Chicago has great history, and the people of Chicago are very proud of it. There are statues and monuments and plaques all over town commemorating everything from newspaper columnists to the location of geological features that are no longer there.
One plaque we ran across commemorates a restaurant.
It’s at the corner of North Southport Avenue and West Oakdale Avenue and was put there in honor of Zum Deutschen Eck. For decades this portion of Lake View was a very heavily German community, centered around Saint Alphonsus Catholic Church (1429 West Wellington Avenue), and the theater and community center it built across the street.
The plaque reads:
FORMER SITE OF “ZUM DEUTSCHEN ECK” RESTAURANT
“A true Bavarian Chalet in Chicago,” owned and operated by the Albert Wirth family and recognized as an outstanding dining and banquet facility, Zum Deutschen Eck was founded on June 16, 1956. On January 9, 2000 ZDE retired after 44 years providing excellent food and service to three generations of neighbors and customers from around the world. Many of these customers were members of St. Alphonsus Church, founded in 1882 to serve the burgeoning German immigrant population moving into the Lakeview neighborhood.”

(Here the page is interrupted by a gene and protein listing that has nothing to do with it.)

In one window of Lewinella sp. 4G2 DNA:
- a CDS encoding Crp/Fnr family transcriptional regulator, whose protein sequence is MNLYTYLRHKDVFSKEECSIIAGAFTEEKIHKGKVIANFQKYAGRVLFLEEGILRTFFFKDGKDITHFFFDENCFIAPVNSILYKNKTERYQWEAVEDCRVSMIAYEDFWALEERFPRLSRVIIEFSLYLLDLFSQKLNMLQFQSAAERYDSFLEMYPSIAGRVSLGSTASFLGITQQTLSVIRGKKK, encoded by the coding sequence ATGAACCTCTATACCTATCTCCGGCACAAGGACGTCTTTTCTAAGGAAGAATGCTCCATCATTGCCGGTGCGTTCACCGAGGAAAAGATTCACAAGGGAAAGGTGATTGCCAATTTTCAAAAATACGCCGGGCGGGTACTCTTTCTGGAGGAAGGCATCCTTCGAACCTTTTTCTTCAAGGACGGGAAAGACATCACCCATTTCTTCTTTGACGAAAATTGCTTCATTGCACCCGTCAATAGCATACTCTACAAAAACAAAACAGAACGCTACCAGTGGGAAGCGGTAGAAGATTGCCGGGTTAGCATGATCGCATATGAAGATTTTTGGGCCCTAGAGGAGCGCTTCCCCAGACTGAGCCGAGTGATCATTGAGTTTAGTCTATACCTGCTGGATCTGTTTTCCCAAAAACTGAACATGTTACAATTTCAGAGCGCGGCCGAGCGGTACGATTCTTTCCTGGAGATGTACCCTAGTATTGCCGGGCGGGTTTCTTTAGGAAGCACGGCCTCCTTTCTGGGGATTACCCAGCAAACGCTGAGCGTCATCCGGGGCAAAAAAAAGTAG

A Chicago Reader article from February 3, 2000 cited another local paper to tells us what happened:
The owner, Albert Wirth Jr., had sprung the news on guests and staff during a speech at the end of a birthday party given for him. According to the story, he thanked the staff for their years of service, then announced that this was the last meal Zum Deutschen Eck would be serving. The property had been sold for condo development.
The bad news is that today, it’s a surface parking lot. Not even condos. The good news is that its demise came after the advent of the modern internet, so there are plenty of photos and memories about it online available through a quick search. We found this photograph of it on Flickr: